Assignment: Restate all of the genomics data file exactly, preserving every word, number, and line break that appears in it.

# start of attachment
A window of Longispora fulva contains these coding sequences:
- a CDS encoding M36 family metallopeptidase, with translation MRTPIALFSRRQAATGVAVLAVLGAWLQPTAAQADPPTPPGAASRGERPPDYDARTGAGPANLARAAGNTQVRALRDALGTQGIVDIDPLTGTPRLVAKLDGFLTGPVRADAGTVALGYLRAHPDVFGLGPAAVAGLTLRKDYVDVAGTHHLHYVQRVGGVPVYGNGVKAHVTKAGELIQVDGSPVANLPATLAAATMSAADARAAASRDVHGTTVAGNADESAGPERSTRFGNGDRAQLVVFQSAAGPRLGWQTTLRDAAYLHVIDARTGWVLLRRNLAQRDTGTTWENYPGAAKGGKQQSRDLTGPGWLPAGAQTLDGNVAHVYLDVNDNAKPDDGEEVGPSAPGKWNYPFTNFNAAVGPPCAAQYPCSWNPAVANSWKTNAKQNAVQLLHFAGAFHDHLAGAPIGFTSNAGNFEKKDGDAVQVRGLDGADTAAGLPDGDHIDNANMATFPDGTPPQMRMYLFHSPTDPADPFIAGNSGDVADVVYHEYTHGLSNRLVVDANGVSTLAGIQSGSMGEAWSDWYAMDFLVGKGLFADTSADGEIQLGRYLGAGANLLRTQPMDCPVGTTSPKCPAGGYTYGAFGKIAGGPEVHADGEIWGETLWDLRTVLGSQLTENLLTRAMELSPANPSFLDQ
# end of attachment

A window of Longispora fulva contains these coding sequences:
- a CDS encoding M36 family metallopeptidase, with translation MRTPIALFSRRQAATGVAVLAVLGAWLQPTAAQADPPTPPGAASRGERPPDYDARTGAGPANLARAAGNTQVRALRDALGTQGIVDIDPLTGTPRLVAKLDGFLTGPVRADAGTVALGYLRAHPDVFGLGPAAVAGLTLRKDYVDVAGTHHLHYVQRVGGVPVYGNGVKAHVTKAGELIQVDGSPVANLPATLAAATMSAADARAAASRDVHGTTVAGNADESAGPERSTRFGNGDRAQLVVFQSAAGPRLGWQTTLRDAAYLHVIDARTGWVLLRRNLAQRDTGTTWENYPGAAKGGKQQSRDLTGPGWLPAGAQTLDGNVAHVYLDVNDNAKPDDGEEVGPSAPGKWNYPFTNFNAAVGPPCAAQYPCSWNPAVANSWKTNAKQNAVQLLHFAGAFHDHLAGAPIGFTSNAGNFEKKDGDAVQVRGLDGADTAAGLPDGDHIDNANMATFPDGTPPQMRMYLFHSPTDPADPFIAGNSGDVADVVYHEYTHGLSNRLVVDANGVSTLAGIQSGSMGEAWSDWYAMDFLVGKGLFADTSADGEIQLGRYLGAGANLLRTQPMDCPVGTTSPKCPAGGYTYGAFGKIAGGPEVHADGEIWGETLWDLRTVLGSQLTENLLTRAMELSPANPSFLDQ